Examining Some Audience Listening Tools For Digital Marketers
By definition, audience listening is the process of monitoring digital media channels, terms, products, and concepts associated with your brand to devise a strategy that will influence consumers. Taking information from places that consumers participate in online can be invaluable for discovering consumer insights.
Every day, countless members of your target audience discuss topics that relate to your brand, either directly or indirectly. They don’t care whether you hear about it or not, and they’re not taking special steps to comment and discuss their topics of interest on your social media channels.
These are precious consumer insights that you could be missing. By engaging in audience listening you make these insights visible to the marketing and business organization.
Audience listening can help marketers assess some of the audience research data but also assess your community density. Multiple tools exist in order to track, gather and analyze conversations that happen online.
For example, you can try creating an account on TweetDeck to monitor conversations on Twitter, but then you have another platform that will work across all social media such as Hootsuite, HubSpot, Klout, Social Mention, and many others.
We have seen how audience research can be used, and what type of data can be collected. Now let’s have a look at some of the audience research tools offered in the digital landscape. Each can bring different types of data to the table but will generally be valid for all three.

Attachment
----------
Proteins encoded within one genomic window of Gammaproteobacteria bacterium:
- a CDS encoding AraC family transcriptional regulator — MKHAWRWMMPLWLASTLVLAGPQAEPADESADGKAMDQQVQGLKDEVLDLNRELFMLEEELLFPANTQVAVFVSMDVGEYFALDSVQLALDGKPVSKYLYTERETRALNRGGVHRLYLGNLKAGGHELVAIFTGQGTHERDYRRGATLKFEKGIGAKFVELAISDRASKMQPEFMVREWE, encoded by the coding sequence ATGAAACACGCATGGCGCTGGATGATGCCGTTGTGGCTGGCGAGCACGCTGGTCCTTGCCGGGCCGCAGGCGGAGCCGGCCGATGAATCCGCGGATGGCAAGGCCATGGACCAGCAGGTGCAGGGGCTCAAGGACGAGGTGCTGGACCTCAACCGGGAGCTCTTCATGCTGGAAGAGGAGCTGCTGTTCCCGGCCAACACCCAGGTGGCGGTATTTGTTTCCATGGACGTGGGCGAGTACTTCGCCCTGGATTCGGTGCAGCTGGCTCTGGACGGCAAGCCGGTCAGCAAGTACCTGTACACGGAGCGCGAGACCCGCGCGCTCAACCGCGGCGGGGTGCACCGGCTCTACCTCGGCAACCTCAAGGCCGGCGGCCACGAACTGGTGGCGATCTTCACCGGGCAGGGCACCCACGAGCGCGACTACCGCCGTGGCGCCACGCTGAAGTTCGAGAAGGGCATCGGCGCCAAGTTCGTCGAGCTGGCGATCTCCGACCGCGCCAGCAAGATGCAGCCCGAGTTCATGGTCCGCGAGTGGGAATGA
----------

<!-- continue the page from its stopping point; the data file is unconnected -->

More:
The main type of platform that marketers will use in the digital landscape to conduct audience research will be social media, marketing research companies, survey providers and behavior analytics platforms. These cover a broad scope to provide primary and secondary research and help marketers focus their attention on the type of information they need to develop the most relevant strategy.
From knowing what media is the best point of contact, to raising awareness, to understanding the words and images that the audience will want to engage with, all these tools will give access to direct consumer insights such as Tweets, comments, engagements, or third party data analysis such as a report from Nielsen on the media or food consumption of the 18 to 30 years old.
#1 Social Media
You can use your social media analytics and platforms to analyze the existing data on your community of followers, likes, and friends and start creating a picture of who your current customers are. You can also research social media to look at audiences that follow competitors and understand more about their profile. Social media is great for collecting demographics and psychographic data as users are putting this information out themselves so it is a direct link to what they like, think and do.
Similarly, this brings the ability to monitor discussions, needs, and potential obstacles by monitoring conversations around a specific topic or hashtag. Hashtags can be a great way to understand trends and sentiments around one topic that you think interest your audience. This goes across all social media that have strong analytic tools developed such as Facebook, Twitter, Instagram, Tumblr, Pinterest, and LinkedIn.
Social media platforms are all accompanied by social Intelligence tools that are at the heart of each social media analytics tool.